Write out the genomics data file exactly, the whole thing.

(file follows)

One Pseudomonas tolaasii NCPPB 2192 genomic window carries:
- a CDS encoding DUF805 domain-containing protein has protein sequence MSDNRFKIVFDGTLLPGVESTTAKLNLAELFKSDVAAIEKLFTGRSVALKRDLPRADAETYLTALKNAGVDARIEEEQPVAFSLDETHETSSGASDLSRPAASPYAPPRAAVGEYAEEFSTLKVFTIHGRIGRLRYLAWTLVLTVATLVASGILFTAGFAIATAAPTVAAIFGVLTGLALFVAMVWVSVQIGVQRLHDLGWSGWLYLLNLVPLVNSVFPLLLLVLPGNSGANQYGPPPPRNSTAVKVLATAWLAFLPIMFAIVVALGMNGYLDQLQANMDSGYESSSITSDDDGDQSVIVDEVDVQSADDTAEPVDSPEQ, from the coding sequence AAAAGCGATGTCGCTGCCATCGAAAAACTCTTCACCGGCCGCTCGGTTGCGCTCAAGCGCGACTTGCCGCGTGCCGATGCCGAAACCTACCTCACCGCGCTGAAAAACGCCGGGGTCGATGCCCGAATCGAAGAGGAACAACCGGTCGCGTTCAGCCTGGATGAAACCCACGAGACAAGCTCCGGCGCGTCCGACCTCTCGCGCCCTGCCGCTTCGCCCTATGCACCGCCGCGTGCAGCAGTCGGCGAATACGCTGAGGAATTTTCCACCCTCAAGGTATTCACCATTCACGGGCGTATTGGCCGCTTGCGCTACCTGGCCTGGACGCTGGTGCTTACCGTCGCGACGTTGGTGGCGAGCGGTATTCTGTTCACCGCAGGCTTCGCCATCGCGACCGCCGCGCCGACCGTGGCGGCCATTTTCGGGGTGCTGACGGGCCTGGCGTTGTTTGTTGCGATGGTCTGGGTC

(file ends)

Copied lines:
One Pseudomonas tolaasii NCPPB 2192 genomic window carries:
- a CDS encoding DUF805 domain-containing protein has protein sequence MSDNRFKIVFDGTLLPGVESTTAKLNLAELFKSDVAAIEKLFTGRSVALKRDLPRADAETYLTALKNAGVDARIEEEQPVAFSLDETHETSSGASDLSRPAASPYAPPRAAVGEYAEEFSTLKVFTIHGRIGRLRYLAWTLVLTVATLVASGILFTAGFAIATAAPTVAAIFGVLTGLALFVAMVWVSVQIGVQRLHDLGWSGWLYLLNLVPLVNSVFPLLLLVLPGNSGANQYGPPPPRNSTAVKVLATAWLAFLPIMFAIVVALGMNGYLDQLQANMDSGYESSSITSDDDGDQSVIVDEVDVQSADDTAEPVDSPEQ, from the coding sequence AAAAGCGATGTCGCTGCCATCGAAAAACTCTTCACCGGCCGCTCGGTTGCGCTCAAGCGCGACTTGCCGCGTGCCGATGCCGAAACCTACCTCACCGCGCTGAAAAACGCCGGGGTCGATGCCCGAATCGAAGAGGAACAACCGGTCGCGTTCAGCCTGGATGAAACCCACGAGACAAGCTCCGGCGCGTCCGACCTCTCGCGCCCTGCCGCTTCGCCCTATGCACCGCCGCGTGCAGCAGTCGGCGAATACGCTGAGGAATTTTCCACCCTCAAGGTATTCACCATTCACGGGCGTATTGGCCGCTTGCGCTACCTGGCCTGGACGCTGGTGCTTACCGTCGCGACGTTGGTGGCGAGCGGTATTCTGTTCACCGCAGGCTTCGCCATCGCGACCGCCGCGCCGACCGTGGCGGCCATTTTCGGGGTGCTGACGGGCCTGGCGTTGTTTGTTGCGATGGTCTGGGTC